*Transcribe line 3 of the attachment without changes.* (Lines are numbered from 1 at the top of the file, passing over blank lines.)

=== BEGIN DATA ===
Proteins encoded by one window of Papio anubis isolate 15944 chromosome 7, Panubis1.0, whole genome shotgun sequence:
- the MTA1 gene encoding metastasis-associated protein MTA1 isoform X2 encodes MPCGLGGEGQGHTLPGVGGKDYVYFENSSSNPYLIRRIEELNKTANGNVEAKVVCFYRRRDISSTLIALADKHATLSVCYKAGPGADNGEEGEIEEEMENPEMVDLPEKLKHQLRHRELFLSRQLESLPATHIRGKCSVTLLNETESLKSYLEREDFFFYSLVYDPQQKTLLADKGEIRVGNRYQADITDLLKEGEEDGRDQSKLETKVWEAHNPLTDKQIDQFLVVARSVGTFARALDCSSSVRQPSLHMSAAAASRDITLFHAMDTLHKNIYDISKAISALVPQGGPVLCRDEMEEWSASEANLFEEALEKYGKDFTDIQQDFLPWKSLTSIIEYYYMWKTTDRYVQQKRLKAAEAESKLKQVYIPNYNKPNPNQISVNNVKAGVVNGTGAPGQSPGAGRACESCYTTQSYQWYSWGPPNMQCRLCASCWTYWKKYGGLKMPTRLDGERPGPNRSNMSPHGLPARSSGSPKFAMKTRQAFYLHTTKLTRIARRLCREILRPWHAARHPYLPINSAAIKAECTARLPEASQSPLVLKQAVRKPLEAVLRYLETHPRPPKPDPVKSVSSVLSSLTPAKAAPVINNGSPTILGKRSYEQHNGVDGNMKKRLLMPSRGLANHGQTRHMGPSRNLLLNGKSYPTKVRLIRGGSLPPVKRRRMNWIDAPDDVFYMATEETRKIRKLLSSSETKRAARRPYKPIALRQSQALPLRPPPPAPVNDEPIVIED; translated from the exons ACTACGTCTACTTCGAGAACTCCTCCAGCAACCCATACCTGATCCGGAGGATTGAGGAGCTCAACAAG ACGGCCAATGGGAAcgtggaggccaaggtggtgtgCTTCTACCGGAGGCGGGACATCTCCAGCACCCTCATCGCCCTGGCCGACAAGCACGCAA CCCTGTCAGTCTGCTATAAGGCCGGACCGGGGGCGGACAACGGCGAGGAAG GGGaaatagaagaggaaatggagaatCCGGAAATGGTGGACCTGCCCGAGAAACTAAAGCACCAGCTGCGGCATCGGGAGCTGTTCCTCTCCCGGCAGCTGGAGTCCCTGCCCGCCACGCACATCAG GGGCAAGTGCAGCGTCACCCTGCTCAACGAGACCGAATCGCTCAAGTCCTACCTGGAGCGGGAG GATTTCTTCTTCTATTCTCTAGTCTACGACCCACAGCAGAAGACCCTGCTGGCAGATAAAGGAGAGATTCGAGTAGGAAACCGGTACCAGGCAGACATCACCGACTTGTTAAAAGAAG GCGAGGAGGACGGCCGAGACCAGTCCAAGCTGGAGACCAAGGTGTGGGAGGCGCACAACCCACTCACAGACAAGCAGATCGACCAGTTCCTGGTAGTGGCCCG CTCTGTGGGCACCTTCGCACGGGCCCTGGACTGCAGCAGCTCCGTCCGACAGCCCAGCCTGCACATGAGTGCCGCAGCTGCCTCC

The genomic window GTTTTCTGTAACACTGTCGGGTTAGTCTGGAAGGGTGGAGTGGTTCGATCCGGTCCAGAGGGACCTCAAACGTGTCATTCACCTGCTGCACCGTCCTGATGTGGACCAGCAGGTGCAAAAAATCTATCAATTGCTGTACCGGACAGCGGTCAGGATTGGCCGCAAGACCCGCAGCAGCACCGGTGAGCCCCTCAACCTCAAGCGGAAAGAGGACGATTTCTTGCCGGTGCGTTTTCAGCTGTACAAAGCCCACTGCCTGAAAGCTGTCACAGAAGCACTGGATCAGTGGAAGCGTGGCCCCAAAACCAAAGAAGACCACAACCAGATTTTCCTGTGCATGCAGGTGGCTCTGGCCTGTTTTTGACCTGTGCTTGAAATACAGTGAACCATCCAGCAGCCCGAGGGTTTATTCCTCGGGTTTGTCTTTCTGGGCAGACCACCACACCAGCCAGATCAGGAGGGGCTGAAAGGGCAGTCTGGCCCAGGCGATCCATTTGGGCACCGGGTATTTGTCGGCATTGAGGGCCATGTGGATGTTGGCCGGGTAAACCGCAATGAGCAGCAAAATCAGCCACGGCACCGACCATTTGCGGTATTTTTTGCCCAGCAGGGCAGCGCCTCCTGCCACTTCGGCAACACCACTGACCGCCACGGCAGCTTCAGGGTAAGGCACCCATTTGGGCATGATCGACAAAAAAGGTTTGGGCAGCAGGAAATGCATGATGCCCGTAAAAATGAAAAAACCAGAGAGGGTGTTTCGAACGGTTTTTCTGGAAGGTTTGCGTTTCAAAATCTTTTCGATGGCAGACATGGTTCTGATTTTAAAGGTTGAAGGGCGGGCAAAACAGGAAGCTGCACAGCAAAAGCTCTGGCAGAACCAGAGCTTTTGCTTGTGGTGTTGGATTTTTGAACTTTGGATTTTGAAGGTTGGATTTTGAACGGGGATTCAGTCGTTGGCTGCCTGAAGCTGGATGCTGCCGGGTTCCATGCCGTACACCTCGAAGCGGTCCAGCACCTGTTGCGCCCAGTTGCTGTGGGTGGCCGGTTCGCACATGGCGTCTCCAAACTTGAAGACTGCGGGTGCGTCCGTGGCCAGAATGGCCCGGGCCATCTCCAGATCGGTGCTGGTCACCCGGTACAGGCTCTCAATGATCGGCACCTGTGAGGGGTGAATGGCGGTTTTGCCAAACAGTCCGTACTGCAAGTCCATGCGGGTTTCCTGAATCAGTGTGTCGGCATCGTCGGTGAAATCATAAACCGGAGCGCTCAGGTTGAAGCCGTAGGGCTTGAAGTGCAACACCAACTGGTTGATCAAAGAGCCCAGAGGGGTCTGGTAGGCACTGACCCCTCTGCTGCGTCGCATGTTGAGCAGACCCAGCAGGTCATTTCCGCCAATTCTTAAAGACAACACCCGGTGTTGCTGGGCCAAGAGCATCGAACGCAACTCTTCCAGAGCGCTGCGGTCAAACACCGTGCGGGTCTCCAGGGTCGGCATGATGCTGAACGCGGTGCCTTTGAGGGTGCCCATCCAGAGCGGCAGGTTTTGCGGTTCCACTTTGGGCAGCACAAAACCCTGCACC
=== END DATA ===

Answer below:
The genomic window GTTTTCTGTAACACTGTCGGGTTAGTCTGGAAGGGTGGAGTGGTTCGATCCGGTCCAGAGGGACCTCAAACGTGTCATTCACCTGCTGCACCGTCCTGATGTGGACCAGCAGGTGCAAAAAATCTATCAATTGCTGTACCGGACAGCGGTCAGGATTGGCCGCAAGACCCGCAGCAGCACCGGTGAGCCCCTCAACCTCAAGCGGAAAGAGGACGATTTCTTGCCGGTGCGTTTTCAGCTGTACAAAGCCCACTGCCTGAAAGCTGTCACAGAAGCACTGGATCAGTGGAAGCGTGGCCCCAAAACCAAAGAAGACCACAACCAGATTTTCCTGTGCATGCAGGTGGCTCTGGCCTGTTTTTGACCTGTGCTTGAAATACAGTGAACCATCCAGCAGCCCGAGGGTTTATTCCTCGGGTTTGTCTTTCTGGGCAGACCACCACACCAGCCAGATCAGGAGGGGCTGAAAGGGCAGTCTGGCCCAGGCGATCCATTTGGGCACCGGGTATTTGTCGGCATTGAGGGCCATGTGGATGTTGGCCGGGTAAACCGCAATGAGCAGCAAAATCAGCCACGGCACCGACCATTTGCGGTATTTTTTGCCCAGCAGGGCAGCGCCTCCTGCCACTTCGGCAACACCACTGACCGCCACGGCAGCTTCAGGGTAAGGCACCCATTTGGGCATGATCGACAAAAAAGGTTTGGGCAGCAGGAAATGCATGATGCCCGTAAAAATGAAAAAACCAGAGAGGGTGTTTCGAACGGTTTTTCTGGAAGGTTTGCGTTTCAAAATCTTTTCGATGGCAGACATGGTTCTGATTTTAAAGGTTGAAGGGCGGGCAAAACAGGAAGCTGCACAGCAAAAGCTCTGGCAGAACCAGAGCTTTTGCTTGTGGTGTTGGATTTTTGAACTTTGGATTTTGAAGGTTGGATTTTGAACGGGGATTCAGTCGTTGGCTGCCTGAAGCTGGATGCTGCCGGGTTCCATGCCGTACACCTCGAAGCGGTCCAGCACCTGTTGCGCCCAGTTGCTGTGGGTGGCCGGTTCGCACATGGCGTCTCCAAACTTGAAGACTGCGGGTGCGTCCGTGGCCAGAATGGCCCGGGCCATCTCCAGATCGGTGCTGGTCACCCGGTACAGGCTCTCAATGATCGGCACCTGTGAGGGGTGAATGGCGGTTTTGCCAAACAGTCCGTACTGCAAGTCCATGCGGGTTTCCTGAATCAGTGTGTCGGCATCGTCGGTGAAATCATAAACCGGAGCGCTCAGGTTGAAGCCGTAGGGCTTGAAGTGCAACACCAACTGGTTGATCAAAGAGCCCAGAGGGGTCTGGTAGGCACTGACCCCTCTGCTGCGTCGCATGTTGAGCAGACCCAGCAGGTCATTTCCGCCAATTCTTAAAGACAACACCCGGTGTTGCTGGGCCAAGAGCATCGAACGCAACTCTTCCAGAGCGCTGCGGTCAAACACCGTGCGGGTCTCCAGGGTCGGCATGATGCTGAACGCGGTGCCTTTGAGGGTGCCCATCCAGAGCGGCAGGTTTTGCGGTTCCACTTTGGGCAGCACAAAACCCTGCACC